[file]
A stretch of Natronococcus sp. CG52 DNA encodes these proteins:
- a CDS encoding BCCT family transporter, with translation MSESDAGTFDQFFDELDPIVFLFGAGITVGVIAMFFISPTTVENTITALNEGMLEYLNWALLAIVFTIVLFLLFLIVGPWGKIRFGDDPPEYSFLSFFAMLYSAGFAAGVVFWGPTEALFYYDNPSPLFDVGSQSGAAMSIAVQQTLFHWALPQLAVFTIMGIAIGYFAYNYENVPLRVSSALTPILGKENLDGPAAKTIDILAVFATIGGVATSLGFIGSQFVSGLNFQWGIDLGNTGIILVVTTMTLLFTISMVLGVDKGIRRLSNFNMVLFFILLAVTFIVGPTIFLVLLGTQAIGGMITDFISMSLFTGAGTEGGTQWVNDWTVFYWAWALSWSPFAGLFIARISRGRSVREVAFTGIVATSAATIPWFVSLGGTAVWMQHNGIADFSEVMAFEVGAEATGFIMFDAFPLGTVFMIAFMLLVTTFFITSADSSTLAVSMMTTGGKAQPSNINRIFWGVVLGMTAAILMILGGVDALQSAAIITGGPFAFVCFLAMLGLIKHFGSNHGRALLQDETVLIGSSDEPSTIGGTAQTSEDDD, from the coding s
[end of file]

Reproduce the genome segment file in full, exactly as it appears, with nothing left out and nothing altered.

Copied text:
A stretch of Natronococcus sp. CG52 DNA encodes these proteins:
- a CDS encoding BCCT family transporter, with translation MSESDAGTFDQFFDELDPIVFLFGAGITVGVIAMFFISPTTVENTITALNEGMLEYLNWALLAIVFTIVLFLLFLIVGPWGKIRFGDDPPEYSFLSFFAMLYSAGFAAGVVFWGPTEALFYYDNPSPLFDVGSQSGAAMSIAVQQTLFHWALPQLAVFTIMGIAIGYFAYNYENVPLRVSSALTPILGKENLDGPAAKTIDILAVFATIGGVATSLGFIGSQFVSGLNFQWGIDLGNTGIILVVTTMTLLFTISMVLGVDKGIRRLSNFNMVLFFILLAVTFIVGPTIFLVLLGTQAIGGMITDFISMSLFTGAGTEGGTQWVNDWTVFYWAWALSWSPFAGLFIARISRGRSVREVAFTGIVATSAATIPWFVSLGGTAVWMQHNGIADFSEVMAFEVGAEATGFIMFDAFPLGTVFMIAFMLLVTTFFITSADSSTLAVSMMTTGGKAQPSNINRIFWGVVLGMTAAILMILGGVDALQSAAIITGGPFAFVCFLAMLGLIKHFGSNHGRALLQDETVLIGSSDEPSTIGGTAQTSEDDD, from the coding s